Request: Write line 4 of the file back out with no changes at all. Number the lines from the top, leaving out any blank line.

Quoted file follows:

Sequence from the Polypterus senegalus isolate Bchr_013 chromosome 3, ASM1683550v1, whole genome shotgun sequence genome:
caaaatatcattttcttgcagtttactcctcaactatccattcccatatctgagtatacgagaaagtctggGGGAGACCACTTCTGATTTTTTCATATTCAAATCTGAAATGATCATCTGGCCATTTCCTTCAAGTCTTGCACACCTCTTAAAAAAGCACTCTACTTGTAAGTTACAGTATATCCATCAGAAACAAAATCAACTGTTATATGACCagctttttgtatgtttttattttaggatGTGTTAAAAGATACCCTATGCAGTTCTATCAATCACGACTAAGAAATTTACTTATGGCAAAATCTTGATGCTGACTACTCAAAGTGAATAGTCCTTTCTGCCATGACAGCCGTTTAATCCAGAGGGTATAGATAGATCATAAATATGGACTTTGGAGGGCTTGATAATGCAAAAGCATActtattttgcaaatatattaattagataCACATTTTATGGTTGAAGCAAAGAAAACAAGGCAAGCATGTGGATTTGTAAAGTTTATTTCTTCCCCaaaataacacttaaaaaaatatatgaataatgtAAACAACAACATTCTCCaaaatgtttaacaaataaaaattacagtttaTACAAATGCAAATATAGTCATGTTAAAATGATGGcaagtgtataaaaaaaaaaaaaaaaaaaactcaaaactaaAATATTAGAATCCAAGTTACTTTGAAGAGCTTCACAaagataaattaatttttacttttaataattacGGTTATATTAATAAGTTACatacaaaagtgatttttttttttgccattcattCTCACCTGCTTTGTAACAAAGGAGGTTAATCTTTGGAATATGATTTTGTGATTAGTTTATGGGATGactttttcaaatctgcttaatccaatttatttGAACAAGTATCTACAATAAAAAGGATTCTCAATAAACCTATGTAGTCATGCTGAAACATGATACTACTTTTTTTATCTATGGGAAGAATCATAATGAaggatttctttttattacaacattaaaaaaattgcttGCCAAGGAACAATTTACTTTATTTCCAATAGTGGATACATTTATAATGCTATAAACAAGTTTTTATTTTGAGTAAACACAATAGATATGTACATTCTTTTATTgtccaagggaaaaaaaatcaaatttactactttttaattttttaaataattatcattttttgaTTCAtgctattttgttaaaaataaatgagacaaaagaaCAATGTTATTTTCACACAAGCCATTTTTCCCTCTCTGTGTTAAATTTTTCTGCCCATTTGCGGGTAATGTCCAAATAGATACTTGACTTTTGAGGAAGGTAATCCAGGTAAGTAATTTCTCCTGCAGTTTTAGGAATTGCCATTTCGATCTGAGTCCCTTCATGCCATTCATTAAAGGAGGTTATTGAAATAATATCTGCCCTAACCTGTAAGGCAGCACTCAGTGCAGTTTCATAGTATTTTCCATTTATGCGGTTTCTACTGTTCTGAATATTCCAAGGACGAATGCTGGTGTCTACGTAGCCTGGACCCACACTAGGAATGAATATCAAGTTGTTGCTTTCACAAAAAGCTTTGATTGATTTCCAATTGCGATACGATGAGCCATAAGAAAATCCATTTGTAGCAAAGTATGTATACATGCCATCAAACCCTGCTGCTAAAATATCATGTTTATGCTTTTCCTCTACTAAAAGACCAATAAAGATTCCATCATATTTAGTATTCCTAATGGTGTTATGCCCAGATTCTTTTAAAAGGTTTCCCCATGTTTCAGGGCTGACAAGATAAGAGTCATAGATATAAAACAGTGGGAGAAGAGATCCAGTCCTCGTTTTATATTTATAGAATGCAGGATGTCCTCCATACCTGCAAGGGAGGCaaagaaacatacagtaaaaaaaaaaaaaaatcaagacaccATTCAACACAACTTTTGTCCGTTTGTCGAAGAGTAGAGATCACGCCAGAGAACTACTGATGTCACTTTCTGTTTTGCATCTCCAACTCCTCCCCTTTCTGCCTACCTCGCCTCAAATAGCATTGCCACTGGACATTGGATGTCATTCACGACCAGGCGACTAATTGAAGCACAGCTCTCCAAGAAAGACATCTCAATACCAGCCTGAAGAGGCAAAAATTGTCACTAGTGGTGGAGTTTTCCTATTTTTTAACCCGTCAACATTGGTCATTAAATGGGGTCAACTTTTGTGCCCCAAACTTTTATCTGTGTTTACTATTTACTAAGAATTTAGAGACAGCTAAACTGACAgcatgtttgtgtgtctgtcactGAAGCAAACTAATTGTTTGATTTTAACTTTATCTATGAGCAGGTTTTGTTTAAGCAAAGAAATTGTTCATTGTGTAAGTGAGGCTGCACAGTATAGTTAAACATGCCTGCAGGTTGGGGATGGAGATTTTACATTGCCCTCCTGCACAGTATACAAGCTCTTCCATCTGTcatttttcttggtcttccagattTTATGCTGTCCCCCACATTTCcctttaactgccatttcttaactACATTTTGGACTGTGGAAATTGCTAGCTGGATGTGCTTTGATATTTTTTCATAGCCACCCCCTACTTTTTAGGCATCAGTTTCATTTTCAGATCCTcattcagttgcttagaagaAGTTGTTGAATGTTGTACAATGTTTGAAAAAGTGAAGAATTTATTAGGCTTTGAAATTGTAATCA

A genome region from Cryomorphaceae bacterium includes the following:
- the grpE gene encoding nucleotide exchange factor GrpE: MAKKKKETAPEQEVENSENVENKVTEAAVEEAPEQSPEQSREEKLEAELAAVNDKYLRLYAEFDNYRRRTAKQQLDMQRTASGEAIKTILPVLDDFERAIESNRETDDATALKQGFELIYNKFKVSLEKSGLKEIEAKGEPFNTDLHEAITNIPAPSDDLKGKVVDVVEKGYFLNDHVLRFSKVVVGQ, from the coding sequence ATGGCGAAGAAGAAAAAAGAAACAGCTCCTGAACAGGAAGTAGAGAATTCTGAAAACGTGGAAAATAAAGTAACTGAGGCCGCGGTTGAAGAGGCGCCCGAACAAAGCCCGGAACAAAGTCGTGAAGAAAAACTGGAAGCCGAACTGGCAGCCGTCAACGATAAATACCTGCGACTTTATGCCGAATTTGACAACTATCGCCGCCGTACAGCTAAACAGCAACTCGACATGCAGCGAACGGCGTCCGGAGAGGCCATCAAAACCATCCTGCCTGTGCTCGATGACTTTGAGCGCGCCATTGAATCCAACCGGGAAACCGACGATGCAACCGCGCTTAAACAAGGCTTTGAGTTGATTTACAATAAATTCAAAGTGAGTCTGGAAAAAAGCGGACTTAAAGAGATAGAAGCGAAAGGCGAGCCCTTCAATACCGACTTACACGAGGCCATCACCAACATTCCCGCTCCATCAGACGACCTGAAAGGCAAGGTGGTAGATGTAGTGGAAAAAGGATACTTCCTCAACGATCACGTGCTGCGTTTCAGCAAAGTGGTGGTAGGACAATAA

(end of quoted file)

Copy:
- the grpE gene encoding nucleotide exchange factor GrpE: MAKKKKETAPEQEVENSENVENKVTEAAVEEAPEQSPEQSREEKLEAELAAVNDKYLRLYAEFDNYRRRTAKQQLDMQRTASGEAIKTILPVLDDFERAIESNRETDDATALKQGFELIYNKFKVSLEKSGLKEIEAKGEPFNTDLHEAITNIPAPSDDLKGKVVDVVEKGYFLNDHVLRFSKVVVGQ, from the coding sequence ATGGCGAAGAAGAAAAAAGAAACAGCTCCTGAACAGGAAGTAGAGAATTCTGAAAACGTGGAAAATAAAGTAACTGAGGCCGCGGTTGAAGAGGCGCCCGAACAAAGCCCGGAACAAAGTCGTGAAGAAAAACTGGAAGCCGAACTGGCAGCCGTCAACGATAAATACCTGCGACTTTATGCCGAATTTGACAACTATCGCCGCCGTACAGCTAAACAGCAACTCGACATGCAGCGAACGGCGTCCGGAGAGGCCATCAAAACCATCCTGCCTGTGCTCGATGACTTTGAGCGCGCCATTGAATCCAACCGGGAAACCGACGATGCAACCGCGCTTAAACAAGGCTTTGAGTTGATTTACAATAAATTCAAAGTGAGTCTGGAAAAAAGCGGACTTAAAGAGATAGAAGCGAAAGGCGAGCCCTTCAATACCGACTTACACGAGGCCATCACCAACATTCCCGCTCCATCAGACGACCTGAAAGGCAAGGTGGTAGATGTAGTGGAAAAAGGATACTTCCTCAACGATCACGTGCTGCGTTTCAGCAAAGTGGTGGTAGGACAATAA